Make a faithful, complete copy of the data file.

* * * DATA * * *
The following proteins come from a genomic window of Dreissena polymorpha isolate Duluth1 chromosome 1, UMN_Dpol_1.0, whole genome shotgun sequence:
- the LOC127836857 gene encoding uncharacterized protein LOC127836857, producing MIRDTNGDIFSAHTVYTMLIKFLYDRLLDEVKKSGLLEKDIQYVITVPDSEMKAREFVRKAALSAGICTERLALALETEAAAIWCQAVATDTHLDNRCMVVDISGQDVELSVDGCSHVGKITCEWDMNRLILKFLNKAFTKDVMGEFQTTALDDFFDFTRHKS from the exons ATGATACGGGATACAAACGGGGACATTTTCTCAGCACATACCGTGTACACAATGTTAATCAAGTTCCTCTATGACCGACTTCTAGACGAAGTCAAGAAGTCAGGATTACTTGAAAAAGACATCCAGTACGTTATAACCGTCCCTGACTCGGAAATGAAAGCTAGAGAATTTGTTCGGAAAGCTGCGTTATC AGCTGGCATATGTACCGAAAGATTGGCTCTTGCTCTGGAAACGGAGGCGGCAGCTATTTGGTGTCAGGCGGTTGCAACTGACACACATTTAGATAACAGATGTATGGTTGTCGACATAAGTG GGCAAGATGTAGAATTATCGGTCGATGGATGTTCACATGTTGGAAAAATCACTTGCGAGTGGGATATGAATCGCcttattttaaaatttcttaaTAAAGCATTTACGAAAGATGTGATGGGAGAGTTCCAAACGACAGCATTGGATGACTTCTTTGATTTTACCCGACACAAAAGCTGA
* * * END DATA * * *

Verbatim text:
The following proteins come from a genomic window of Dreissena polymorpha isolate Duluth1 chromosome 1, UMN_Dpol_1.0, whole genome shotgun sequence:
- the LOC127836857 gene encoding uncharacterized protein LOC127836857, producing MIRDTNGDIFSAHTVYTMLIKFLYDRLLDEVKKSGLLEKDIQYVITVPDSEMKAREFVRKAALSAGICTERLALALETEAAAIWCQAVATDTHLDNRCMVVDISGQDVELSVDGCSHVGKITCEWDMNRLILKFLNKAFTKDVMGEFQTTALDDFFDFTRHKS from the exons ATGATACGGGATACAAACGGGGACATTTTCTCAGCACATACCGTGTACACAATGTTAATCAAGTTCCTCTATGACCGACTTCTAGACGAAGTCAAGAAGTCAGGATTACTTGAAAAAGACATCCAGTACGTTATAACCGTCCCTGACTCGGAAATGAAAGCTAGAGAATTTGTTCGGAAAGCTGCGTTATC AGCTGGCATATGTACCGAAAGATTGGCTCTTGCTCTGGAAACGGAGGCGGCAGCTATTTGGTGTCAGGCGGTTGCAACTGACACACATTTAGATAACAGATGTATGGTTGTCGACATAAGTG GGCAAGATGTAGAATTATCGGTCGATGGATGTTCACATGTTGGAAAAATCACTTGCGAGTGGGATATGAATCGCcttattttaaaatttcttaaTAAAGCATTTACGAAAGATGTGATGGGAGAGTTCCAAACGACAGCATTGGATGACTTCTTTGATTTTACCCGACACAAAAGCTGA